by Mitch Kokai
Senior Political Analyst, John Locke Foundation
Enda Curran of Bloomberg Businessweek documents the Chinese government’s overreach into the country’s economy.
In the first years of his presidency, China’s Xi Jingping left the country’s state-owned enterprises pretty much alone. Some analysts think that could change. “It’s almost certain that the central government will roll out a specific plan for SOE reform in the second half of the year,” says Zhao Yang, a China economist for Nomura.
The impact of the SOEs on private enterprise is getting more damaging as the economy’s growth slows. “Many of China’s structural distortions, both economic and otherwise, are due to the dominating positions of the SOEs,” says Chen Zhiwu, a finance professor at Yale University and an adviser to China’s cabinet in 2007. State enterprises have “made competition unfair and the legal system biased against private firms and individuals.” The 150,000 SOEs account for 17 percent of urban employment, 22 percent of industrial income, and 38 percent of China’s industrial assets, according to JPMorgan Chase. With $16 trillion in assets, the SOEs do everything from building spacecraft to trading silk. These enterprises, says BNP Paribas, are also big borrowers. BNP figures corporate debt, mostly owed by SOEs, rose to 167 percent of gross domestic product in 2014, from 97 percent in 2008. The state sector stands in the way of China’s transformation into an economy driven by services and consumption.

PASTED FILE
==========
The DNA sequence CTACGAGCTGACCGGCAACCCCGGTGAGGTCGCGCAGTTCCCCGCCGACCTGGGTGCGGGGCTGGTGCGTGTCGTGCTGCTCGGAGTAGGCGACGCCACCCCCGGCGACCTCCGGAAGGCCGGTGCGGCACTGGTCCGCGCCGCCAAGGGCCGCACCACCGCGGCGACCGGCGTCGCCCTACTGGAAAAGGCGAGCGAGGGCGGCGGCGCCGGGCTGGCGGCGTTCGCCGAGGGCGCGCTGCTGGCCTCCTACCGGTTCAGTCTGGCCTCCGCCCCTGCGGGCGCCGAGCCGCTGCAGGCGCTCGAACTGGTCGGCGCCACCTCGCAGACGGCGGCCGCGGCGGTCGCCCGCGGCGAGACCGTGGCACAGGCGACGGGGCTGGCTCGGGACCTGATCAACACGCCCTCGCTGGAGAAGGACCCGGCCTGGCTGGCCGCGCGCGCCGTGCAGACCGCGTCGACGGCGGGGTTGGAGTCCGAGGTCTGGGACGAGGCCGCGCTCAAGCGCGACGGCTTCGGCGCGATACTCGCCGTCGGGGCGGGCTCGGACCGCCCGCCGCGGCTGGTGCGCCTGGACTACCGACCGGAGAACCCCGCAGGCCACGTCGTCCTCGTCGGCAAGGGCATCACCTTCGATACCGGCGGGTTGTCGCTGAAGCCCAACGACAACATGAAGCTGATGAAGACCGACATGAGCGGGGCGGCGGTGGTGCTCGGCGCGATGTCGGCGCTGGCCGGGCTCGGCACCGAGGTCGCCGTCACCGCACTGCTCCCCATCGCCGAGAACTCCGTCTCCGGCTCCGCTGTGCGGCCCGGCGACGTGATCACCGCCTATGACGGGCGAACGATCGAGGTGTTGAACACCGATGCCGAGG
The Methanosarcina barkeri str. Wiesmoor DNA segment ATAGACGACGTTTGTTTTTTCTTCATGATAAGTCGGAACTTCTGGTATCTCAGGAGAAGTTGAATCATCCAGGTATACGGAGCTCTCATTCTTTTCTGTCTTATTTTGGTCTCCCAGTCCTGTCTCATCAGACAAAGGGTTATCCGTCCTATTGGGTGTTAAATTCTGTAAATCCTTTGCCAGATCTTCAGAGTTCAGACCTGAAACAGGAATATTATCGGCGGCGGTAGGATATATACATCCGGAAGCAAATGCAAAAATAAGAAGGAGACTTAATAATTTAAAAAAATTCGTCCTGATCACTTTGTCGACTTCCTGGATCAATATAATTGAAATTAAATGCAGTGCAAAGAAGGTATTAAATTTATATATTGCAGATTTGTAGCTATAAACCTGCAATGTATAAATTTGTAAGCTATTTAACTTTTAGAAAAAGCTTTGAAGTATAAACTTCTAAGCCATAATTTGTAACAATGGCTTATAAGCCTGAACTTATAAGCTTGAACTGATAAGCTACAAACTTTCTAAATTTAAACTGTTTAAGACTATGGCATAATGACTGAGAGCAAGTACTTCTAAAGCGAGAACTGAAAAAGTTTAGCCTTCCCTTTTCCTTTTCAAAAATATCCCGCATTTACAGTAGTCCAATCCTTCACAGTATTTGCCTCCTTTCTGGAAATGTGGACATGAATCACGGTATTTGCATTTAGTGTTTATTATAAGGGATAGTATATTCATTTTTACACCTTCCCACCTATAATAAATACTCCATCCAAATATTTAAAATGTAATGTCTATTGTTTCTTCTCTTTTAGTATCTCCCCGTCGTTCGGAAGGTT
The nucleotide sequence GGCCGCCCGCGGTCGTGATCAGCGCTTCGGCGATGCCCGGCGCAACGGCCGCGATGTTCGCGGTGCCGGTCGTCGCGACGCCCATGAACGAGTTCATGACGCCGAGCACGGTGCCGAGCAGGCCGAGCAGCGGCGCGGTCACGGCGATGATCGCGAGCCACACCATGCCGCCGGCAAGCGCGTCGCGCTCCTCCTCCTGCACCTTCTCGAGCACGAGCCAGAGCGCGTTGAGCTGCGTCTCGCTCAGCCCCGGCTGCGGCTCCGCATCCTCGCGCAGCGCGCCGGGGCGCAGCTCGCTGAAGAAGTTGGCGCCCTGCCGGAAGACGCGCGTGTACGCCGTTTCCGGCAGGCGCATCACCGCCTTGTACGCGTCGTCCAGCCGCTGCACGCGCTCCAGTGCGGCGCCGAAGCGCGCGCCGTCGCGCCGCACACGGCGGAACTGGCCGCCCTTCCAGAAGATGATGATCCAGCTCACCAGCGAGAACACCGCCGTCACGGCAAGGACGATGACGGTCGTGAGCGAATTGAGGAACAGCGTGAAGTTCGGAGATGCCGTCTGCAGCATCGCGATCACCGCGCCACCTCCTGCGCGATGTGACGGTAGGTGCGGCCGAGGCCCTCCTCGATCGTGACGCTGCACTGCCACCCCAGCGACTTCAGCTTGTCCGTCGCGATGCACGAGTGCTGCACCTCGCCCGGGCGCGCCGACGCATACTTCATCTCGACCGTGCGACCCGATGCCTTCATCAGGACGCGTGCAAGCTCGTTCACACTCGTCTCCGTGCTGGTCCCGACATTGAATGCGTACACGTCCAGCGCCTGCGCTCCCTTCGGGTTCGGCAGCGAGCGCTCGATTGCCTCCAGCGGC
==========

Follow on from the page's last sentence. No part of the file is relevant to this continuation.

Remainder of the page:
China’s recent stock market plunge shows how the government looks out for the SOEs. These companies dominate the stock market, and have gotten the biggest boost from government intervention. PetroChina, the biggest component of the Shanghai Composite index, has benefited from government-backed buying. Its stock jumped 19 percent in the first two weeks of July, even as the broader index sank 11 percent. Analysts say the stock was targeted for support, given its weighting in the index. One reason the government wanted a floor under stocks was to keep open a source of funds for China’s debt-burdened companies, most of them SOEs. Chinese companies announced at least $226 billion this year in initial and secondary offerings.
The return on assets of SOEs ranges from a third to half that of private companies, says Nicholas Lardy, a senior fellow at the Peterson Institute for International Economics. “If the government wants to sustain reasonable growth, the efficiency of the state sector must improve or its size must shrink further,” he says.